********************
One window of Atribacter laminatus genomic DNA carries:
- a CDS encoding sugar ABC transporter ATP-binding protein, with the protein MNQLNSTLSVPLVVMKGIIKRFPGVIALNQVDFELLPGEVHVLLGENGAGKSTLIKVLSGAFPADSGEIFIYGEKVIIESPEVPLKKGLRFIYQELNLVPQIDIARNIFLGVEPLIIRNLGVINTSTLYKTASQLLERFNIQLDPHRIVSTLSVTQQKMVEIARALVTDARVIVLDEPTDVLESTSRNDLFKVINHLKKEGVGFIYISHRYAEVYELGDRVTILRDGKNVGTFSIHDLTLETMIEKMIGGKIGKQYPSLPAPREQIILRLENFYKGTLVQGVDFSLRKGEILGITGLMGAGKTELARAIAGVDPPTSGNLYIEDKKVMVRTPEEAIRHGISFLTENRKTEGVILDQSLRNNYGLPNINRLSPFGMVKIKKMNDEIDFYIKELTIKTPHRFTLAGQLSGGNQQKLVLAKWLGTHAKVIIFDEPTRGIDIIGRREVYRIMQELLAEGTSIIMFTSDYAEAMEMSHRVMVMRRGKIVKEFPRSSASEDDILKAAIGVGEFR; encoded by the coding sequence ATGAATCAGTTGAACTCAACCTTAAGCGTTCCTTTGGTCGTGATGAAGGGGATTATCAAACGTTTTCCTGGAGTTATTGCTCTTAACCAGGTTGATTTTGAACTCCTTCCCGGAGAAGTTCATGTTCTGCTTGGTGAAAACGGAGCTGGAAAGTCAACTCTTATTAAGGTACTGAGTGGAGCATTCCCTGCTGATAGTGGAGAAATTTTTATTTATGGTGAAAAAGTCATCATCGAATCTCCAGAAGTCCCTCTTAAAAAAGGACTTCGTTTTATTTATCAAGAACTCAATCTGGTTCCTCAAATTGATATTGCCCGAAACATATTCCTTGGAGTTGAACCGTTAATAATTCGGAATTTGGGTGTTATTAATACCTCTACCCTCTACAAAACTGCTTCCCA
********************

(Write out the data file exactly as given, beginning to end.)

One window of Atribacter laminatus genomic DNA carries:
- a CDS encoding sugar ABC transporter ATP-binding protein, with the protein MNQLNSTLSVPLVVMKGIIKRFPGVIALNQVDFELLPGEVHVLLGENGAGKSTLIKVLSGAFPADSGEIFIYGEKVIIESPEVPLKKGLRFIYQELNLVPQIDIARNIFLGVEPLIIRNLGVINTSTLYKTASQLLERFNIQLDPHRIVSTLSVTQQKMVEIARALVTDARVIVLDEPTDVLESTSRNDLFKVINHLKKEGVGFIYISHRYAEVYELGDRVTILRDGKNVGTFSIHDLTLETMIEKMIGGKIGKQYPSLPAPREQIILRLENFYKGTLVQGVDFSLRKGEILGITGLMGAGKTELARAIAGVDPPTSGNLYIEDKKVMVRTPEEAIRHGISFLTENRKTEGVILDQSLRNNYGLPNINRLSPFGMVKIKKMNDEIDFYIKELTIKTPHRFTLAGQLSGGNQQKLVLAKWLGTHAKVIIFDEPTRGIDIIGRREVYRIMQELLAEGTSIIMFTSDYAEAMEMSHRVMVMRRGKIVKEFPRSSASEDDILKAAIGVGEFR; encoded by the coding sequence ATGAATCAGTTGAACTCAACCTTAAGCGTTCCTTTGGTCGTGATGAAGGGGATTATCAAACGTTTTCCTGGAGTTATTGCTCTTAACCAGGTTGATTTTGAACTCCTTCCCGGAGAAGTTCATGTTCTGCTTGGTGAAAACGGAGCTGGAAAGTCAACTCTTATTAAGGTACTGAGTGGAGCATTCCCTGCTGATAGTGGAGAAATTTTTATTTATGGTGAAAAAGTCATCATCGAATCTCCAGAAGTCCCTCTTAAAAAAGGACTTCGTTTTATTTATCAAGAACTCAATCTGGTTCCTCAAATTGATATTGCCCGAAACATATTCCTTGGAGTTGAACCGTTAATAATTCGGAATTTGGGTGTTATTAATACCTCTACCCTCTACAAAACTGCTTCCCA